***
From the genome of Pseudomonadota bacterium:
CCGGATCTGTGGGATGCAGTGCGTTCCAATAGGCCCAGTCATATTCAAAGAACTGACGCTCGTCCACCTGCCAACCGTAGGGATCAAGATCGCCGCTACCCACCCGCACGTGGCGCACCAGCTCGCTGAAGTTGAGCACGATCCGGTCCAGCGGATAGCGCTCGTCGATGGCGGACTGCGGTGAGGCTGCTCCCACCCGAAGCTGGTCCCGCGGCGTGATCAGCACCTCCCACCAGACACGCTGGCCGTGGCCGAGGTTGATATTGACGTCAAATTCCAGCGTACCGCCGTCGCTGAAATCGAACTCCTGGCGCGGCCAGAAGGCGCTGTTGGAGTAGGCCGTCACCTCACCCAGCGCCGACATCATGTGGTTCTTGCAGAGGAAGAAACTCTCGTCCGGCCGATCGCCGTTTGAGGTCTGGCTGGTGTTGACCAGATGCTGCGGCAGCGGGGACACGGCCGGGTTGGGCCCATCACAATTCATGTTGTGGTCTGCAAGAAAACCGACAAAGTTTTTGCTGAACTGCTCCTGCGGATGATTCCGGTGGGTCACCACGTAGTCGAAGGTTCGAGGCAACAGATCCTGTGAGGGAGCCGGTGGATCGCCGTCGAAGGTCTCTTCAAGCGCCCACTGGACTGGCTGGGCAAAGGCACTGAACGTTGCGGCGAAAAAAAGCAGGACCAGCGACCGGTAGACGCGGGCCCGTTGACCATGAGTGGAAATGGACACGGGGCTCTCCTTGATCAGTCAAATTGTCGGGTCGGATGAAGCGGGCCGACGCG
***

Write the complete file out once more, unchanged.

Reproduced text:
From the genome of Pseudomonadota bacterium:
CCGGATCTGTGGGATGCAGTGCGTTCCAATAGGCCCAGTCATATTCAAAGAACTGACGCTCGTCCACCTGCCAACCGTAGGGATCAAGATCGCCGCTACCCACCCGCACGTGGCGCACCAGCTCGCTGAAGTTGAGCACGATCCGGTCCAGCGGATAGCGCTCGTCGATGGCGGACTGCGGTGAGGCTGCTCCCACCCGAAGCTGGTCCCGCGGCGTGATCAGCACCTCCCACCAGACACGCTGGCCGTGGCCGAGGTTGATATTGACGTCAAATTCCAGCGTACCGCCGTCGCTGAAATCGAACTCCTGGCGCGGCCAGAAGGCGCTGTTGGAGTAGGCCGTCACCTCACCCAGCGCCGACATCATGTGGTTCTTGCAGAGGAAGAAACTCTCGTCCGGCCGATCGCCGTTTGAGGTCTGGCTGGTGTTGACCAGATGCTGCGGCAGCGGGGACACGGCCGGGTTGGGCCCATCACAATTCATGTTGTGGTCTGCAAGAAAACCGACAAAGTTTTTGCTGAACTGCTCCTGCGGATGATTCCGGTGGGTCACCACGTAGTCGAAGGTTCGAGGCAACAGATCCTGTGAGGGAGCCGGTGGATCGCCGTCGAAGGTCTCTTCAAGCGCCCACTGGACTGGCTGGGCAAAGGCACTGAACGTTGCGGCGAAAAAAAGCAGGACCAGCGACCGGTAGACGCGGGCCCGTTGACCATGAGTGGAAATGGACACGGGGCTCTCCTTGATCAGTCAAATTGTCGGGTCGGATGAAGCGGGCCGACGCG